Greater transparency is needed from the government to restore trust in its handling of Freedom of Information (FOI) requests, the Public Administration and Constitutional Affairs Committee has concluded.
The inquiry into the Cabinet Office FOI Clearing House, a body which coordinates responses to certain FOI requests across government, received evidence of “poor” FOI administration by government which appears to be “inconsistent with the spirit and principles” of FOI law.
In the report published today, MPs urge the Cabinet Office to accept the Information Commissioner’s offer of an audit of the Clearing House, concluding that the government’s decision to reject the offer last year was “misjudged”. The report is critical of the Cabinet Office’s failure to deliver on its promise of an internal review of the Clearing House which, despite being announced in August 2021, has yet to begin. It calls the delay “unacceptable”.
The probe finds the government lacks a proactive approach that advocates for the FOI Act more generally and calls for greater leadership from the Cabinet Office as the sponsor department for the Act and FOI policy. It recommends the government revisit its decision to exempt the new Advanced Research and Invention Agency (ARIA) from the scope of the FOI Act highlighting the exemption as “a slide away from transparency being viewed as helpful towards a view that it is a hindrance” which is a “concerning trend”.
Chair of PACAC William Wragg MP said: “Our Freedom of Information laws are a crucial part of our democracy, allowing citizens to hold government to account.
“As FOI policy owner and coordinating department, the Cabinet Office should be championing transparency across government, but its substandard FOI handling and failure to provide basic information about the working of the coordinating body has had the opposite effect.
“An internal review alone won’t be sufficient to restore trust. The government must go further and allow for an independent audit of its practices such as the one offered by the Information Commissioner. The Cabinet Office has dragged its feet for too long on this issue and must act now to remove suspicion around the Clearing House, improve compliance with FOI laws and regain public confidence.”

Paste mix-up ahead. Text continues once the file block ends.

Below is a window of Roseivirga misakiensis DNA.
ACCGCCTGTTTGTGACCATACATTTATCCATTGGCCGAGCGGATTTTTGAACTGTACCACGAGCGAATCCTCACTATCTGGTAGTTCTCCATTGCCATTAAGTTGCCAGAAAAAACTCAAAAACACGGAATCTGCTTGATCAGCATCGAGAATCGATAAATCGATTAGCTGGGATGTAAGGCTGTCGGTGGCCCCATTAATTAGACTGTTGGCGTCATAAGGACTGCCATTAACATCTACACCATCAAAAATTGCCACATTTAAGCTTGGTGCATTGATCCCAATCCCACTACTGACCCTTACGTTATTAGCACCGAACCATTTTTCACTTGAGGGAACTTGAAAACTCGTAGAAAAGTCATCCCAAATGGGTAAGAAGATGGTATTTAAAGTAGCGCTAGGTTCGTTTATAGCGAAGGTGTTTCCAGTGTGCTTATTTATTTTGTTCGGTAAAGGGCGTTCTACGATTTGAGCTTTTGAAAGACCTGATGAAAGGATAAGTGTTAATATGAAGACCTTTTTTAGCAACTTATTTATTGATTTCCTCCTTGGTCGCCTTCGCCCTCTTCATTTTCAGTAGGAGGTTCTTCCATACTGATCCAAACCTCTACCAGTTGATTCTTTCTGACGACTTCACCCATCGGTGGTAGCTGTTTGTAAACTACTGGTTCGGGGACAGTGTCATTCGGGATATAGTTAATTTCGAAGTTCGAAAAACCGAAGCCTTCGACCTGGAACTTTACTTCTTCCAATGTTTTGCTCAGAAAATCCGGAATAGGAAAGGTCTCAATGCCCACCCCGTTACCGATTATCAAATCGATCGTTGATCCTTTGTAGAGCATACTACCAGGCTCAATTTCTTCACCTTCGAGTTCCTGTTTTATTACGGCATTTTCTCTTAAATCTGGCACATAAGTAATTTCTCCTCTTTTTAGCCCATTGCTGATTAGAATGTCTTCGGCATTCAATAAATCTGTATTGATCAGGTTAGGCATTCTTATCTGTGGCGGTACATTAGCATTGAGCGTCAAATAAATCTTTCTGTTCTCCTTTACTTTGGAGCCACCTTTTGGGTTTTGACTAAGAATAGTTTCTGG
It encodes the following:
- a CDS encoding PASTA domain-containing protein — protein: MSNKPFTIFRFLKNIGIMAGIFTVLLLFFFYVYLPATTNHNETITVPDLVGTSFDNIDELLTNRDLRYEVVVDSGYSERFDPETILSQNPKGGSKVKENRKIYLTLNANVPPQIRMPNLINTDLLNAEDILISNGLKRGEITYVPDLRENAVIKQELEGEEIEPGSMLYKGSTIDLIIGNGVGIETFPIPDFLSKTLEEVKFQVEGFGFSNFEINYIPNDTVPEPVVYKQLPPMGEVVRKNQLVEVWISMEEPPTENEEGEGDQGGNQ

Wragg also wrote in today’s Times newspaper that although: “Ministers have dismissed reports of the clearing house blacklisting certain journalists as a “pernicious myth”….while the body remains shrouded in mystery, the public will remain suspicious.”
hair comment: Cabinet Office Freedom of Information Clearing House review
Wragg MP has also commented on the publication of details of the Cabinet Office’s review into its Freedom of Information Clearing House.
The Cabinet Office published details of the review yesterday afternoon, the day before the committee, responsible for scrutinising the Cabinet Office, was due to publish its report into the Freedom of Information Clearing House.
“The timing of this announcement suggests the Cabinet Office are more interested in news management than improving the transparency of government,” Wragg argued, going on: “The fact that we have been waiting eight months for these details clearly shows it is not a priority.
“To truly improve transparency, the Cabinet Office must accept the Information Commissioner’s offer of an independent audit and show leadership in this area as an example to the rest of Government.”